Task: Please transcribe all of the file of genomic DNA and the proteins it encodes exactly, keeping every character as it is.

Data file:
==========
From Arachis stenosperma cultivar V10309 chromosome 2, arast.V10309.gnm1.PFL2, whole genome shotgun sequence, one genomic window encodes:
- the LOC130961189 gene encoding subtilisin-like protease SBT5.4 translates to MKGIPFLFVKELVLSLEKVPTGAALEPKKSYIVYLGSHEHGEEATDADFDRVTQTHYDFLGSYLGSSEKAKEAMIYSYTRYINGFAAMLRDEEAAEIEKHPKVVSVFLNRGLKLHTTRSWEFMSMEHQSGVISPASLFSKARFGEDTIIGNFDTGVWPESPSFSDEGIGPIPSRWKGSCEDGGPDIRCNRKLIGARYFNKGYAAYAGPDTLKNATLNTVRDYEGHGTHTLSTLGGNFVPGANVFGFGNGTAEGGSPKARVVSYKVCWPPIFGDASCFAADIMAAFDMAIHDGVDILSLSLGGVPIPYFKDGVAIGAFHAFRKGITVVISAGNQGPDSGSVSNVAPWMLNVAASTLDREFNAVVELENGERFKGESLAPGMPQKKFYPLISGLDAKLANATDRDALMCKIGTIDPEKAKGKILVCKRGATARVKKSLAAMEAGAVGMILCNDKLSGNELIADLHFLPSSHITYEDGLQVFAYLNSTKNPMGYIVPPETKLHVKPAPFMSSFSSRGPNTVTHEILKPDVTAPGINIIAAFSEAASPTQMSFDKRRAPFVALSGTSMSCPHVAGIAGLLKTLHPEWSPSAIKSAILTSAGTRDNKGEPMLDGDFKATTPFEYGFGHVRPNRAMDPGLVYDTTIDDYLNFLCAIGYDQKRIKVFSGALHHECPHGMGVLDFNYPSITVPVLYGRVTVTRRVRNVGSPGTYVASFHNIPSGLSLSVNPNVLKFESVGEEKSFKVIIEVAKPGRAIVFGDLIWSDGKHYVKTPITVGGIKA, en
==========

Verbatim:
From Arachis stenosperma cultivar V10309 chromosome 2, arast.V10309.gnm1.PFL2, whole genome shotgun sequence, one genomic window encodes:
- the LOC130961189 gene encoding subtilisin-like protease SBT5.4 translates to MKGIPFLFVKELVLSLEKVPTGAALEPKKSYIVYLGSHEHGEEATDADFDRVTQTHYDFLGSYLGSSEKAKEAMIYSYTRYINGFAAMLRDEEAAEIEKHPKVVSVFLNRGLKLHTTRSWEFMSMEHQSGVISPASLFSKARFGEDTIIGNFDTGVWPESPSFSDEGIGPIPSRWKGSCEDGGPDIRCNRKLIGARYFNKGYAAYAGPDTLKNATLNTVRDYEGHGTHTLSTLGGNFVPGANVFGFGNGTAEGGSPKARVVSYKVCWPPIFGDASCFAADIMAAFDMAIHDGVDILSLSLGGVPIPYFKDGVAIGAFHAFRKGITVVISAGNQGPDSGSVSNVAPWMLNVAASTLDREFNAVVELENGERFKGESLAPGMPQKKFYPLISGLDAKLANATDRDALMCKIGTIDPEKAKGKILVCKRGATARVKKSLAAMEAGAVGMILCNDKLSGNELIADLHFLPSSHITYEDGLQVFAYLNSTKNPMGYIVPPETKLHVKPAPFMSSFSSRGPNTVTHEILKPDVTAPGINIIAAFSEAASPTQMSFDKRRAPFVALSGTSMSCPHVAGIAGLLKTLHPEWSPSAIKSAILTSAGTRDNKGEPMLDGDFKATTPFEYGFGHVRPNRAMDPGLVYDTTIDDYLNFLCAIGYDQKRIKVFSGALHHECPHGMGVLDFNYPSITVPVLYGRVTVTRRVRNVGSPGTYVASFHNIPSGLSLSVNPNVLKFESVGEEKSFKVIIEVAKPGRAIVFGDLIWSDGKHYVKTPITVGGIKA, en